For the A to Z Challenge I generated a list of random words, and I will be writing a short story incorporating those words. Each day a little more of the story will be unveiled. You can read the full story, to date, here. Here we go:
“You just want me to say ‘Hi’ to that guy?”
Old Mark nodded.
“And what is that supposed to accomplish?”
“You don’t need to know. In fact, it’s much better for you to not know. Time travel is a tricky thing. The smallest changes in the past can have massive repercussions for the future.”
“Just speaking to a guy who isn’t going to remember me in five minutes is not going to change anything.”
“Who says he won’t remember?” Old Mark picked up his discarded straw wrapper and began to shred it into tiny pieces. Mark watched him, increasingly annoyed with the habit. He did it himself; shredding paper was a way to cope with his ADHD. He also played with pens, folded paper, and rapped out simple beats on tabletops. Busy hands made for a more attentive mind. As the white paper piled up, he realized how irritating his habits were.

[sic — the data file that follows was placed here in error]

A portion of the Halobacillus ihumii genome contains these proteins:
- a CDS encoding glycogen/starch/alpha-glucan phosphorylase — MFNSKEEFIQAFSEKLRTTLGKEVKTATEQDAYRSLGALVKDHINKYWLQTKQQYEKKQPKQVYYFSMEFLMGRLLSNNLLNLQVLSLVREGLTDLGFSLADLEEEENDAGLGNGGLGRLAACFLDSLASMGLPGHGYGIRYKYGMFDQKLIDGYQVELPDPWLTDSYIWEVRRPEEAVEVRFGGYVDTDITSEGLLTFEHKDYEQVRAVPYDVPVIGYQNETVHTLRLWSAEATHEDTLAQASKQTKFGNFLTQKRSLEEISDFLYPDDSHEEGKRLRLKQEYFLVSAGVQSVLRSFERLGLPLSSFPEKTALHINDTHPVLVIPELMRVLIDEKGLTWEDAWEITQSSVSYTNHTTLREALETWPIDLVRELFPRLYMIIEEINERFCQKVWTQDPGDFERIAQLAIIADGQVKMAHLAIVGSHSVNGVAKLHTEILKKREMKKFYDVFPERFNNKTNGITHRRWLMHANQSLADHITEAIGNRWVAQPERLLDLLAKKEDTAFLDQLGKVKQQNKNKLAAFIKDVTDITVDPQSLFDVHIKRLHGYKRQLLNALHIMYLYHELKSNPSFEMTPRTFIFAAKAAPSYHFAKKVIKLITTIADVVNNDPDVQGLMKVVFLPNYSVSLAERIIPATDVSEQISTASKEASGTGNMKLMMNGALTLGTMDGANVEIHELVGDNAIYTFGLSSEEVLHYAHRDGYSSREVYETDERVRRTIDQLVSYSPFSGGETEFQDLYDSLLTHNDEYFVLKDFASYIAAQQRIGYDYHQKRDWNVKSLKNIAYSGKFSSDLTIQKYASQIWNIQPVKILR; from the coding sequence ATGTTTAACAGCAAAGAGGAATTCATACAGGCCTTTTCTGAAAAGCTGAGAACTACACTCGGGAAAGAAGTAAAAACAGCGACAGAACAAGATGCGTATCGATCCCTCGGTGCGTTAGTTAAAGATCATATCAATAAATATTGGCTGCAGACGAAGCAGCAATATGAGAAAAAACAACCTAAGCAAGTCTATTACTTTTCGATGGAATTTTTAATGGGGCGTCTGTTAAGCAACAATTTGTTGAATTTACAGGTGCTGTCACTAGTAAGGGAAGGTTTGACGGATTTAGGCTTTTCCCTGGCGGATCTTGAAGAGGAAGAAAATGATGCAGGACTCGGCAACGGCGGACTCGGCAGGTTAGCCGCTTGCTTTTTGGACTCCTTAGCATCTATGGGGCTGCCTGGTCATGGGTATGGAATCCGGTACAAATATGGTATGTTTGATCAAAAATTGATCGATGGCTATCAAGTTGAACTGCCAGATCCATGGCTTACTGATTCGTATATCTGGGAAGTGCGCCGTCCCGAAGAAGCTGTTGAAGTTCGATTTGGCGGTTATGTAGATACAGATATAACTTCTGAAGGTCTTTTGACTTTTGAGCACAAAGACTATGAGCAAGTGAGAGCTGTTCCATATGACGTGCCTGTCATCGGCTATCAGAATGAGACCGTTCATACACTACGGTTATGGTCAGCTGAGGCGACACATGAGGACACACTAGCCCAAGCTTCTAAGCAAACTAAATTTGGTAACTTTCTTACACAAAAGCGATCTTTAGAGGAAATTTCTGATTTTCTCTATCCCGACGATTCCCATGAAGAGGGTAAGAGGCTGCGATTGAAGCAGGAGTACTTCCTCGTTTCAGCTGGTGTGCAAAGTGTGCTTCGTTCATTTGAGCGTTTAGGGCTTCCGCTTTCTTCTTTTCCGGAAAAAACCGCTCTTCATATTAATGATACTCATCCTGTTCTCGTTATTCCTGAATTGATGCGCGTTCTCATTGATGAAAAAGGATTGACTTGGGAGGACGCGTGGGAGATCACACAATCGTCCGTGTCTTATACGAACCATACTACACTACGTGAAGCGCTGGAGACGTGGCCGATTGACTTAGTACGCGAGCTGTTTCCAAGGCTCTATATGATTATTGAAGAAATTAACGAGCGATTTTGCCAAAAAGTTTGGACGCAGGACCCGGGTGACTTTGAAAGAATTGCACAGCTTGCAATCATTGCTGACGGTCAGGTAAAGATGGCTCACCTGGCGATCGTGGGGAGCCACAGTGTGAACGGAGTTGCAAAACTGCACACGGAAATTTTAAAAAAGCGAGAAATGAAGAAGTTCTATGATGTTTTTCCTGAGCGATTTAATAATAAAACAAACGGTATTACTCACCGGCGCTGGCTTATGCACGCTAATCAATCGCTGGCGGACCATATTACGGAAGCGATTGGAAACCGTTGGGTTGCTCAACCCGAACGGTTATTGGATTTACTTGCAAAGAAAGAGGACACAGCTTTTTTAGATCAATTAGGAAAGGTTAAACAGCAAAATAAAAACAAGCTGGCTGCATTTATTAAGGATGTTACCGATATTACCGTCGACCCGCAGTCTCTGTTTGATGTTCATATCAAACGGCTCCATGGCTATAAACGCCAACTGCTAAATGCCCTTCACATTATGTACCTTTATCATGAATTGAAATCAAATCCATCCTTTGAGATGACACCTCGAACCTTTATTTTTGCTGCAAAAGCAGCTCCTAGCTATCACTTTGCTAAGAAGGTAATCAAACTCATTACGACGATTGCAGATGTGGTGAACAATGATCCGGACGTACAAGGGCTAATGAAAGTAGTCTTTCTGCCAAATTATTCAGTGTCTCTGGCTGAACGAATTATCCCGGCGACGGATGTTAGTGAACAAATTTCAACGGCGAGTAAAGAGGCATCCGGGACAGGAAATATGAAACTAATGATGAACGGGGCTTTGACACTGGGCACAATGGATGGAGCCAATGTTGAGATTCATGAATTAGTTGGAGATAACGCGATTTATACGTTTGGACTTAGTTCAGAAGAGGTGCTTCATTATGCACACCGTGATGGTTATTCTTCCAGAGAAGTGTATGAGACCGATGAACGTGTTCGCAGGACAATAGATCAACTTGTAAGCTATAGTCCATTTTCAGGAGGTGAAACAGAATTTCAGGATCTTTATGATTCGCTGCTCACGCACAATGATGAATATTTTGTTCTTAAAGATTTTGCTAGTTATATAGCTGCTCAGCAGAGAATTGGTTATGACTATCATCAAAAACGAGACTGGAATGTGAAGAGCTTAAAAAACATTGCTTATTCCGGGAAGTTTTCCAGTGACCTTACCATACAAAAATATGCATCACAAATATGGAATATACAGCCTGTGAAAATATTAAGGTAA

“All you need to do is walk by, say ‘Hello,’ then move on. I’ll be out of your hair, and you can go back to whatever it is you were doing. It’s not like I’m asking you to hunt down Hitler.”
“You’re the time traveler. Why don’t you kill Hitler?”
“Not that you need to know, but I can only travel backwards within my own lifetime. And before you ask – smartass – I did try to stop 9/11, but it was too big. Too important.”
Mark thought of what he was being asked to do. It wasn’t anything too strenuous. He wasn’t being asked to stop a mass murder. Or was he? Was the guy, who was now seated alone in a booth in the back of the restaurant, intent on murder? Would he be one of those “quiet guys” who snapped and opened fire in a school? Maybe he just needed a little human contact. Maybe a nice hello from another person would make that difference. Mark was an Econ major, not Psych, and he had no idea how the human mind worked, or what drove men to target innocents. But maybe it was something this simple.
“Fine,” he said. “I’ll do it.”